• 5    pursue its interests more assertively, which could lead to a hegemonic war between the two greatpowers. These two theories, and the possible outcomes, must be considered when using theForeign Policy Decision Making Model. Current Global Conditions – Economic Considerations The first global reality that U.S. policymakers must face is the rapidly growing Chineseeconomy. The U.S. leaders must consider the global consequences of a rising China and how itwill affect the U.S. and the current economic world order. One of Deng Xiaopings teachingswas that of "tao guano yang hui, or keeping a low profile in international affairs" 7 and is seen asevidence of Chinas peaceful rise. However, opponents see it as "hiding ones capabilities andbiding ones time" until "China has enough material power and confidence to promote its hiddenagenda." 8 China continues to view itself as a growing and developing nation. Statistical datacollected from 1981 to 2005, indicated that the proportion of Chinas population living on lessthan $1/day is estimated to have fallen from 85% to 15%. These numbers show thatapproximately 600 million people were taken out of poverty.” 9 According to Chinese officials,there are still over 400 million people that live on less than $2 per day. In 2011, the countrysincome per capita was $8,500, six times lower than the United States. However, the income percapita growth of China has increased a cumulative 136% over 10 years and over 2,600% sincethe Deng Xioapings "economic revolution".__________________7. Jisi, Wang. “Chinas Search for a Grand Strategy,” Foreign Affairs 90 March/April (2011): 68-79.8. Ibid.9. Sicular, T. X., B. Yue, B. Gustafsson, and S. Li. “The Urban-Rural Income Gap and Inequality in China.” Review of Income and Wealth 53, 1 (2007): 93-126.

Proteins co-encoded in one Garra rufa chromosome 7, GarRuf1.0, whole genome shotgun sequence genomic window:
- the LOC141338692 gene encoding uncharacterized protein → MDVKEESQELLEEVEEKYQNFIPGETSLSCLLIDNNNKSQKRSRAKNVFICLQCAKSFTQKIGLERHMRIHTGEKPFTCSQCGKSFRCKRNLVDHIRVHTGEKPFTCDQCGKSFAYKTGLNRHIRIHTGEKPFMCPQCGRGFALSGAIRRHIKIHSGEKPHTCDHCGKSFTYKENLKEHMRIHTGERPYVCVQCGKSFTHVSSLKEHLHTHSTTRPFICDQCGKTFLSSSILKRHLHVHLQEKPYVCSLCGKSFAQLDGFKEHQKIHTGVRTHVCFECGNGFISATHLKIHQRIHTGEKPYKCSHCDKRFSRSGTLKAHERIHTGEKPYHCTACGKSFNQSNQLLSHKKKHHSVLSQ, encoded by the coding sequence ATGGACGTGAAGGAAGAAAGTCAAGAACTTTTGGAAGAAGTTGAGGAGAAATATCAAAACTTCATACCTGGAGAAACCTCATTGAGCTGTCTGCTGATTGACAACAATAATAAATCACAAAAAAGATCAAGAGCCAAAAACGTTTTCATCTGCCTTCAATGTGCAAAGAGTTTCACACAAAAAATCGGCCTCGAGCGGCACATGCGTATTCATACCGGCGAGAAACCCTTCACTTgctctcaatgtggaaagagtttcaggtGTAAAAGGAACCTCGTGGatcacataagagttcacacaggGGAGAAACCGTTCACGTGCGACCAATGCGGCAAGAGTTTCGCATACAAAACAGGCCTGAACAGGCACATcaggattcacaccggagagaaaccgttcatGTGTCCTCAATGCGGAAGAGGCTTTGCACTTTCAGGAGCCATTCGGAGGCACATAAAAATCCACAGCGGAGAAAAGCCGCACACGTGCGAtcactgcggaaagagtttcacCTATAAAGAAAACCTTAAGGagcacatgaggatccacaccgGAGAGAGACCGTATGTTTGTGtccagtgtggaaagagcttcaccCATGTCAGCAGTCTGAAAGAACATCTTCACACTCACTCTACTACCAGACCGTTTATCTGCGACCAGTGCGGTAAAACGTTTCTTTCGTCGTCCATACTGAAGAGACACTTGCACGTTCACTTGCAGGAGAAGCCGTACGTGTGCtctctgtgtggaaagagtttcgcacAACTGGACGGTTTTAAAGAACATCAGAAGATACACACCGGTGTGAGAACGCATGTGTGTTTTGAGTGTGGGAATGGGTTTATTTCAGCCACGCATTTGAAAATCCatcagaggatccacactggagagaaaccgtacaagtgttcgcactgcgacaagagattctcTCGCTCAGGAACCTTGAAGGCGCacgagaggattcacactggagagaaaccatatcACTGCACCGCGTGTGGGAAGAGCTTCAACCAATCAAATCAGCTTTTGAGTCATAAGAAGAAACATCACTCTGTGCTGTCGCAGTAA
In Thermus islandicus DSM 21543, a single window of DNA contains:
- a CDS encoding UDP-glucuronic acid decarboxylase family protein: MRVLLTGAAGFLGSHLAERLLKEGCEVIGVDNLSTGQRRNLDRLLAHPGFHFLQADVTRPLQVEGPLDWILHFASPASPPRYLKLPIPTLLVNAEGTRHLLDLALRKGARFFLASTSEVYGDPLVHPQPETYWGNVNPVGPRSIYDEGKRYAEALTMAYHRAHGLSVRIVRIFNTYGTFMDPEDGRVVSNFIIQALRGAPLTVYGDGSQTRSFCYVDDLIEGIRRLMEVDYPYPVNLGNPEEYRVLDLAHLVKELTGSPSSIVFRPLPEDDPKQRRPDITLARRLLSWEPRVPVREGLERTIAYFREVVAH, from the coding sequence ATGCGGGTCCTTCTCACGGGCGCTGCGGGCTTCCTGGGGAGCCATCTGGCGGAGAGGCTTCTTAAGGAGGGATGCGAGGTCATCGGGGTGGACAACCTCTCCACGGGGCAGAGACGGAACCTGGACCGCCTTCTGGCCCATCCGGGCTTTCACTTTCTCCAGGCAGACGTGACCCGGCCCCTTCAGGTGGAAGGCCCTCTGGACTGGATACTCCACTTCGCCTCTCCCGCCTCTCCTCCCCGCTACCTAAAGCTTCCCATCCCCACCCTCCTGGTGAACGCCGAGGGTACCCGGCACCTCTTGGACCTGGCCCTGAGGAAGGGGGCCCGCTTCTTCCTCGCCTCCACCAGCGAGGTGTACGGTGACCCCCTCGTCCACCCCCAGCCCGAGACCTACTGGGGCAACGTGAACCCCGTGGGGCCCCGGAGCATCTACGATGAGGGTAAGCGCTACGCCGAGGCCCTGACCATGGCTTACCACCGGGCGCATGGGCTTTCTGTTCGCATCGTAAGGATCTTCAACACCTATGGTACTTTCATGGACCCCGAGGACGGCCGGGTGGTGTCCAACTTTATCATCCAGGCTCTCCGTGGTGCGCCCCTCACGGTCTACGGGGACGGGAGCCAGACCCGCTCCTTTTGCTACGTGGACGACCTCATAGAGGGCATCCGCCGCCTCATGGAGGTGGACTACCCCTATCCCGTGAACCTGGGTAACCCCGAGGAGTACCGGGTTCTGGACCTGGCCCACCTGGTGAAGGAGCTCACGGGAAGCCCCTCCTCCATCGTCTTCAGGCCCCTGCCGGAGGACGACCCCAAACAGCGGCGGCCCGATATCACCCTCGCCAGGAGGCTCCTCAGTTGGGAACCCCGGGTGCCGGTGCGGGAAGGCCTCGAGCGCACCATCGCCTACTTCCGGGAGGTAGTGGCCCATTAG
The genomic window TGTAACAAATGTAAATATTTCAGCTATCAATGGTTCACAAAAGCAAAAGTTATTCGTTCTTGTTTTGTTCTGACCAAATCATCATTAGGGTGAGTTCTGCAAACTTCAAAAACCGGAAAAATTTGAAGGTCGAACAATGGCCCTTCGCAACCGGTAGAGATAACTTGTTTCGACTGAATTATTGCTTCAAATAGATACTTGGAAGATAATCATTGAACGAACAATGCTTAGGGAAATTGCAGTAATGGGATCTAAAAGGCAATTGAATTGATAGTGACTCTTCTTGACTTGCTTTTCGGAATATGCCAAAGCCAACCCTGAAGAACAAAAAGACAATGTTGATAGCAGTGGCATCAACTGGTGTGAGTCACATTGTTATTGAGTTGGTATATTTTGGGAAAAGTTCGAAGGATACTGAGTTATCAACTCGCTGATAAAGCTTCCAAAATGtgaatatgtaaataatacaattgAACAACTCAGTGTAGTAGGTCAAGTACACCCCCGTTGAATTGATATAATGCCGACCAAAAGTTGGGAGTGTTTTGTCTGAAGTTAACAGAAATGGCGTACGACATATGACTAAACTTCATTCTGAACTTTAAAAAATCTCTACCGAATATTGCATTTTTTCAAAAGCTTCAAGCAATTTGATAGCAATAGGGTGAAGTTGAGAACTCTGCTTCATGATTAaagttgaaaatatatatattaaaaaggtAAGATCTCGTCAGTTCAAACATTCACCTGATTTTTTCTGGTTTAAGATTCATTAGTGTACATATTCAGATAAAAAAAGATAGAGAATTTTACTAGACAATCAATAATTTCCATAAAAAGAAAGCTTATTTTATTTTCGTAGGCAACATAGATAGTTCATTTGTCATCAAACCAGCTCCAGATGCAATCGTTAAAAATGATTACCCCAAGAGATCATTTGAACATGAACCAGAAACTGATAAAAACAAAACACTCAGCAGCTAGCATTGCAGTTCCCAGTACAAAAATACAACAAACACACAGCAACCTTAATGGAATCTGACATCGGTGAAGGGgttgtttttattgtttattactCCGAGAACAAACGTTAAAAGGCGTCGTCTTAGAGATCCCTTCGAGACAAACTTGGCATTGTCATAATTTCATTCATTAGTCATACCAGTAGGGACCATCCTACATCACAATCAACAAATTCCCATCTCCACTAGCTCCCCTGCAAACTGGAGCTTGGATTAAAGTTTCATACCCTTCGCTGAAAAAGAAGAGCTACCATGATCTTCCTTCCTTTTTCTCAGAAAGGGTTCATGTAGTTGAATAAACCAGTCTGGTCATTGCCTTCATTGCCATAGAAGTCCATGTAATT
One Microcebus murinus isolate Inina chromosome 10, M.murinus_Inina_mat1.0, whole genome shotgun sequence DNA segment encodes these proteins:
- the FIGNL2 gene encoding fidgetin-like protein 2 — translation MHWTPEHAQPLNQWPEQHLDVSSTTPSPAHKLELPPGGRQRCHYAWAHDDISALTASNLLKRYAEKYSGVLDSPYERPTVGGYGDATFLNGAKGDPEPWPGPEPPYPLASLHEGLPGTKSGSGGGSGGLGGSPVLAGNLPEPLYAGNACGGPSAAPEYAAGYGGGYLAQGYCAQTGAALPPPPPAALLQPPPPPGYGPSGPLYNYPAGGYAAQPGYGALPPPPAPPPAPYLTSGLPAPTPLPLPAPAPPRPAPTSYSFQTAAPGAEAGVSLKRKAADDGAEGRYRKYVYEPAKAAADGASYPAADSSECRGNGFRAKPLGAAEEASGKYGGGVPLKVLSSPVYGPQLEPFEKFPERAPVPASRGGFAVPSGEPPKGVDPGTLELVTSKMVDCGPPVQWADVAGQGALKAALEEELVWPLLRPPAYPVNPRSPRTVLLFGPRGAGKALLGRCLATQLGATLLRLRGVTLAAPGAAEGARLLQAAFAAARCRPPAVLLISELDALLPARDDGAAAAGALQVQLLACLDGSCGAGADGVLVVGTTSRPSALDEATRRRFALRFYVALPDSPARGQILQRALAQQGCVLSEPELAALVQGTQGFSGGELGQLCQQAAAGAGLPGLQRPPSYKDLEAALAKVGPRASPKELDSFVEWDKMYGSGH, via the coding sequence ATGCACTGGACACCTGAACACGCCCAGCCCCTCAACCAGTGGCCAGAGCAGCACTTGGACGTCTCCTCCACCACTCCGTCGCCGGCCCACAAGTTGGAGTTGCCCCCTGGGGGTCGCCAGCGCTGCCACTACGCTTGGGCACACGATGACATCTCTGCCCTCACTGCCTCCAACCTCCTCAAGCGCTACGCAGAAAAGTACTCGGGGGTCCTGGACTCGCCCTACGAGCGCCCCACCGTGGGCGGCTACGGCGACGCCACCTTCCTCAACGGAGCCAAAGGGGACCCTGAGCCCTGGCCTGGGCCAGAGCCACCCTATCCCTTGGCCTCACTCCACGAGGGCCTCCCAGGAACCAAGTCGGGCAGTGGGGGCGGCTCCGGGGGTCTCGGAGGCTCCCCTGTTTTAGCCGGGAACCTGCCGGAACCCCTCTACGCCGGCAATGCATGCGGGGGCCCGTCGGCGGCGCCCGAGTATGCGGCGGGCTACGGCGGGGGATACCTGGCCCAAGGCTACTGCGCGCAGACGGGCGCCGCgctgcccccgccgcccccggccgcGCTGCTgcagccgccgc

• 6     On a larger scale, Chinas Gross Domestic Product (GDP) was $11.4 trillion in 2011,which makes it the second largest economy in the world behind the United States. The GDPgrowth rates have averaged over 8.0% per annum for the last 10 years. In speculation, if Chinawere to maintain its current growth rates, it is projected to be the largest economy in the worldwithin 10-15 years. This significant growth may embolden China. Some analysts believe that this type ofeconomic heft may leave China attempting to play by their own rules as "the current world orderwas built largely without Chinese participation." 10 This turn of events may well establish theglobal economic status quo. Kissinger has stated, "where the order does not suit Chinesepreferences, Beijing has set up alternative arrangements." 11 It is important for leaders to realizethat China has consistently sought to alter or disrupt the current economic world order byproposing the yuan, as a means to conduct and settle international transactions. For example,during a G-20 summit in November 2008, Chinese president Hu Jiantao "called for a newinternational financial order that is fair, just, inclusive and orderly." 12 His comments were inresponse to Americas role in the global economic collapse of 2008. It is important for the United States to consider Chinas economic position and influencewithin the regional intergovernmental organizations (IGO). The Association of Southeast AsianNations (ASEAN) one of the most visible and influential regional IGOs, has been a forum wherethe United States could represent their interests._________________________10. Kissinger, Henry A. “The Future of U.S. - Chinese Relations,” Foreign Affairs 91 March/April (2012): 44-55.11. Ibid.12. Mallaby, Sebastian. “The Future of the Yuan,” Foreign Affairs 91 (2012): 135-138.